Coveting Vintage Discs in a Digital Universe
‘Do Not Sell at Any Price’ and ‘Dust & Grooves’
Something unexpected happened to Amanda Petrusich when she set out to explore the “oddball fraternity” of fanatical collectors of 78 r.p.m. records, the increasingly hard-to-find shellac discs that circulated before World War II. At first she was almost repulsed by the avidity of their passion. But when she heard the music of Skip James, Charley Patton, Blind Uncle Gaspard and Geeshie Wiley played in its original format, she fell under its spell, just as the collectors had.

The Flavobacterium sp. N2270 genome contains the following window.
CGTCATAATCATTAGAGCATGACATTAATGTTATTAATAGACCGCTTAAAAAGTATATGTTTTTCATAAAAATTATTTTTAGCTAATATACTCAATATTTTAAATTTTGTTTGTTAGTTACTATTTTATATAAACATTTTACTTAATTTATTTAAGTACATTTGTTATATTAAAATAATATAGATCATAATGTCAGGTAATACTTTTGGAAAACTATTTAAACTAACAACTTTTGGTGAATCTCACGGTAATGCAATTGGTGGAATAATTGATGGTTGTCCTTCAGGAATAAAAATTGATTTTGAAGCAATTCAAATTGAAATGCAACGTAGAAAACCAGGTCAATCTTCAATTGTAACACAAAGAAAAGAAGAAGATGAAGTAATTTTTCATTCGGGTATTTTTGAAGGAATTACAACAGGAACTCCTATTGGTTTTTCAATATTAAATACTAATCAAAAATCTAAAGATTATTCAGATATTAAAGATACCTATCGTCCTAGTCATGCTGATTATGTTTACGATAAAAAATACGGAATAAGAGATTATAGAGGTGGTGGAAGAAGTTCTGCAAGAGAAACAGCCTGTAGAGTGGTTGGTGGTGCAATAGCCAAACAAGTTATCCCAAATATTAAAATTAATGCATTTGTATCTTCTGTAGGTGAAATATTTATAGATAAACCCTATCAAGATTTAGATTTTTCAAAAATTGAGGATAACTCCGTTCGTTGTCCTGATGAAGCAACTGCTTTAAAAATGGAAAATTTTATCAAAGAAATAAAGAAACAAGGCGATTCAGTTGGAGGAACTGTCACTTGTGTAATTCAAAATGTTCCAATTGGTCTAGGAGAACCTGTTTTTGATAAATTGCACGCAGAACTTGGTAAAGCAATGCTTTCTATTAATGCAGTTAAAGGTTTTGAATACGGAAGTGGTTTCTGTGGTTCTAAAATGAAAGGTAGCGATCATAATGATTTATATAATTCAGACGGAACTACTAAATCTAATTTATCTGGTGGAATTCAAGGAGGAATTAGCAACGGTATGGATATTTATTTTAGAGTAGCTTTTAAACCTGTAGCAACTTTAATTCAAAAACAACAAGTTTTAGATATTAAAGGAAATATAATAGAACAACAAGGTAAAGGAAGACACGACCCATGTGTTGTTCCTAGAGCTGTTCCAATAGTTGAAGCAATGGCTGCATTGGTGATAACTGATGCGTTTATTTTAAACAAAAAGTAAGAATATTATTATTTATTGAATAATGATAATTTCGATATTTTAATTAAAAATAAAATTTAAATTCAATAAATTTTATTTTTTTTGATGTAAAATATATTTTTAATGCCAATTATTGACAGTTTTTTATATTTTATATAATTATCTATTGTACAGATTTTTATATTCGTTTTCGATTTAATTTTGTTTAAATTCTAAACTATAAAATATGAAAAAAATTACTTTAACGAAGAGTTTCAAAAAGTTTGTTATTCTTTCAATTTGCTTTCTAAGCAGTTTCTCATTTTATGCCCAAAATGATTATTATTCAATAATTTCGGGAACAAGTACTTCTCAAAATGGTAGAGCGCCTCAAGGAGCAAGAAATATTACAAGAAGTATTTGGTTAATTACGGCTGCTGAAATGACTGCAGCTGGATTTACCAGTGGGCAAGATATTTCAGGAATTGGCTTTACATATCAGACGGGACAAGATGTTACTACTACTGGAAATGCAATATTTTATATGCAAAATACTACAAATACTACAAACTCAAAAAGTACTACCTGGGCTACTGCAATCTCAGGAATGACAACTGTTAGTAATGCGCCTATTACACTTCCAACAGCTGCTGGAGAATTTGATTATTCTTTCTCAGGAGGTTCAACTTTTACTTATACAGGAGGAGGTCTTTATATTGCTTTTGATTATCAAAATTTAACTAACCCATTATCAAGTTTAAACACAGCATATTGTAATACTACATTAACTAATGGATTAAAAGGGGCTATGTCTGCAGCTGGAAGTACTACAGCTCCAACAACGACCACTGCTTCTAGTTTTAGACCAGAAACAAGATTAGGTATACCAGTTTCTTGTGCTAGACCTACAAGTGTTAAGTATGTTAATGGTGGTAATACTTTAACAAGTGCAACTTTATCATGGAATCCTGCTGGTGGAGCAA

“Eventually, I started to want what they wanted,” she writes. “For me, the modern marketing cycle and the endless gifts of the Web had begun to feel toxic,” its surfeit of always-available music leading to a response that surprised her: “I missed pining for things. I missed the ecstasy of acquisition.”
“Do Not Sell at Any Price” is full of little epiphanies like that, as well as detailed portraits of individual collectors, their quirks and obsessions on display. They are initially suspicious of Ms. Petrusich and her motives, as they are of all outsiders and even their fellow collector-competitors, but her persistence pays off in the form of stories and observations that humanize the collectors and their pursuit.